|  Home  |   About us  |   Programs & Projects  |   Calendar  |   Birding  |   Blog  |   Get Involved  |

Wednesday, July 23, 2014

Candid Caterpillars

A guest post by Scott Maxham

Last week I was out clearing Japanese knotweed from the riverside. Clearing knotweed can be a daunting task. It takes over large areas and deprives other plants of sunlight. While taking a much needed water break, a few feet away from the knotweed patch, I found a spiky surprise. This black red spotted caterpillar looked a bit menacing with the numerous spikes, but I was feeling adventurous and let him crawl into my hands. This caterpillar seemed ginormous after working with the tiny cecropia caterpillars we have been raising at the Nature Center.

Back at the Center Center Chip and I determined that I found a Mourning Cloak Caterpillar. Chip agreed that it was a big caterpillar and would probably be looking to pupate in the near future. Sure enough the next day we found the mourning cloak hanging upside down from the container it now calls home. If you’re interested you can see the mourning cloak pupae here at the Nature Center in our critter room.

The mourning cloak butterfly is one of the first to be seen in the spring. This is because it overwinters as an adult butterfly and does not migrate. They find safe spots in trees or logs to overwinter. The butterfly hibernates and when spring arrives the mourning cloak is ready to find a mate. The mourning cloak is unique in that it remains an adult butterfly for 10 long months. This is much longer than most butterflies live. Most butterflies will live for about a month. Even the migrating monarch butterfly will live a shorter life, usually around 7 to 8 months.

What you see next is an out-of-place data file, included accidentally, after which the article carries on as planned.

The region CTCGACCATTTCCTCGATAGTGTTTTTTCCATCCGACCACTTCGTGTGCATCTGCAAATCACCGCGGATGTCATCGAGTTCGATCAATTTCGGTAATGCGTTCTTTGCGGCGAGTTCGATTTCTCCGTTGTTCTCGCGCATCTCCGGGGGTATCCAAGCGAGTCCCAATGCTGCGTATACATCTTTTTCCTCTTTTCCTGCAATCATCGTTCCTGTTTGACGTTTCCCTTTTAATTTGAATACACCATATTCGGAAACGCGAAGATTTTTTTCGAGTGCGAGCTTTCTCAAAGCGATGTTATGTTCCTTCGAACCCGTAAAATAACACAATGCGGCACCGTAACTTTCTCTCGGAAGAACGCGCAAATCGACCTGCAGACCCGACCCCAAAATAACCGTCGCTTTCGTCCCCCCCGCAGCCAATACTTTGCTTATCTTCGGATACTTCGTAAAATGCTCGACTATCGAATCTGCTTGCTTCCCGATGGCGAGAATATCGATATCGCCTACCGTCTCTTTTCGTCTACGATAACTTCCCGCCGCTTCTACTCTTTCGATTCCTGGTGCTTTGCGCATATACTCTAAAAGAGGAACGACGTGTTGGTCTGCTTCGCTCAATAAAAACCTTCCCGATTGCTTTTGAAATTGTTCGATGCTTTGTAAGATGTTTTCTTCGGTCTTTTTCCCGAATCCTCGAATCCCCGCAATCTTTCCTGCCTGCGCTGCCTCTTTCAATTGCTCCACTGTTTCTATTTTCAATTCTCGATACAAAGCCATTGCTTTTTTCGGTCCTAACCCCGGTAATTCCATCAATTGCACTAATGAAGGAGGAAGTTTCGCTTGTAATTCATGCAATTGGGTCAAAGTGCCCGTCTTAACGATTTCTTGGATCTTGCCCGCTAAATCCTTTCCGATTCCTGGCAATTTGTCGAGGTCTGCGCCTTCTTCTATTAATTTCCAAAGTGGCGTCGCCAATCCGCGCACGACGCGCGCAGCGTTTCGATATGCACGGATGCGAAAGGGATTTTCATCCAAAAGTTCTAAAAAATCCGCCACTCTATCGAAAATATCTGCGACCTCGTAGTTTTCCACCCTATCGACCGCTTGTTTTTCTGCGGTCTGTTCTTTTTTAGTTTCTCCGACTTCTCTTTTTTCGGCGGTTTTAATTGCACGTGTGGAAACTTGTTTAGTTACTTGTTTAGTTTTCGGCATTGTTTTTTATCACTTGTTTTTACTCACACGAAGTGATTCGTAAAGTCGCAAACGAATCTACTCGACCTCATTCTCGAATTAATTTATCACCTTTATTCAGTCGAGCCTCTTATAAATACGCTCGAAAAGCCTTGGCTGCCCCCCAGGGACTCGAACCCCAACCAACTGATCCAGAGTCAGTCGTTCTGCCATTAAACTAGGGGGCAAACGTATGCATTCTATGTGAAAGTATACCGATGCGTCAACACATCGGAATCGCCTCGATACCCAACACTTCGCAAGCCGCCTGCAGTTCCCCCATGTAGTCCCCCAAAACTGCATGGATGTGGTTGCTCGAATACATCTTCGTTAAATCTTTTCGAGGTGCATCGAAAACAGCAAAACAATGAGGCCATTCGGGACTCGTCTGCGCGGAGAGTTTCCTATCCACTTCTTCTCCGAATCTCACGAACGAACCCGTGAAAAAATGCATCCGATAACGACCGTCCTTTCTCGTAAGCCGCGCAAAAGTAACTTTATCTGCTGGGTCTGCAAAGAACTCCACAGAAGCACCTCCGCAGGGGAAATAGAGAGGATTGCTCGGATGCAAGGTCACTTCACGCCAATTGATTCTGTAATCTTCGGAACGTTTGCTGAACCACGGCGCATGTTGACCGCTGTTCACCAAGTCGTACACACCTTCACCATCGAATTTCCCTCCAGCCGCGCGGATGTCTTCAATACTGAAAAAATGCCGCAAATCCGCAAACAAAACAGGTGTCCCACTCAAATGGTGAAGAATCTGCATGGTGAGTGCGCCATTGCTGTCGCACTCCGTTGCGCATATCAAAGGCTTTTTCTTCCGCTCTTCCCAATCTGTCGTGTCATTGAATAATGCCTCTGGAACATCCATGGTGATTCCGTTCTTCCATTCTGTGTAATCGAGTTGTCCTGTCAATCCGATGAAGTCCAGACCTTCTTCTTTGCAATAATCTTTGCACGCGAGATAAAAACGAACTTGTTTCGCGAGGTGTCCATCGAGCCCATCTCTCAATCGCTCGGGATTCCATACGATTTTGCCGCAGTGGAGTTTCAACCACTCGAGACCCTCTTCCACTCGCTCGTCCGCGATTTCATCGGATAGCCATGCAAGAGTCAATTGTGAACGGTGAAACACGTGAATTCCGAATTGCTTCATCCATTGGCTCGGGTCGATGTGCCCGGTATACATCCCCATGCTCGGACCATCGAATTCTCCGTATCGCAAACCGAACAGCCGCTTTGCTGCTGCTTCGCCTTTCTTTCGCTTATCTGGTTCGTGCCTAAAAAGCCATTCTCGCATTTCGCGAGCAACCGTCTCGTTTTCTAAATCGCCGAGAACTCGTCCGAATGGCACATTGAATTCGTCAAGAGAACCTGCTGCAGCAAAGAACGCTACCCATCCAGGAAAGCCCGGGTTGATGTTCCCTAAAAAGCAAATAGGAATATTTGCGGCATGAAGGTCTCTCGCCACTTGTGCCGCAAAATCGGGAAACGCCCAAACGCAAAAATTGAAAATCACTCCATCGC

Photo by Jo Ann Poe-McGavin
I was lucky enough to find another caterpillar while out in the field. This caterpillar was a pale green color with an interesting single spike protruding out of it. The official name for this spike is a tentacle. At first sight the tentacle made me think the caterpillar was a mystical unicorn caterpillar. However, further investigation showed that the tentacle was located on the caterpillar’s rear end, not on its head. This time I found a snowberry clearwing caterpillar. The snowberry clearwing seemed content to be out and about so I left him in his natural habitat. I soon regret this when I did some research and found out the turn into a hummingbird like moth.

Yesterday Ken was out and about with the “Incredible Insects” summer camp. While they were out looking for bugs, they found a caterpillar that I consider incredible, but prefers to be called “splendid”. Ken and the kids brought back a pair of splendid dagger moth caterpillars! These caterpillars have a bit of fuzz surrounding them and change from green to brown when they are about to molt. They grow up to be stealthy moths that blend in with tree bark.

All these caterpillars have been a warm-up for the rapidly approaching Live Caterpillar Day at NBNC. This Saturday, July 26, between 11am and 4pm Sam Jaffe from the Caterpillar Lab will be coming to the Nature Center to show off his wonderful caterpillars. If you can’t make it to caterpillar day or can’t wait until Saturday to see caterpillars you can again stop by the critter room at NBNC. The cecropia caterpillars are plentiful and have grown to be much more colorful. Hope to see you Saturday at Caterpillar Day!


No comments:

Post a Comment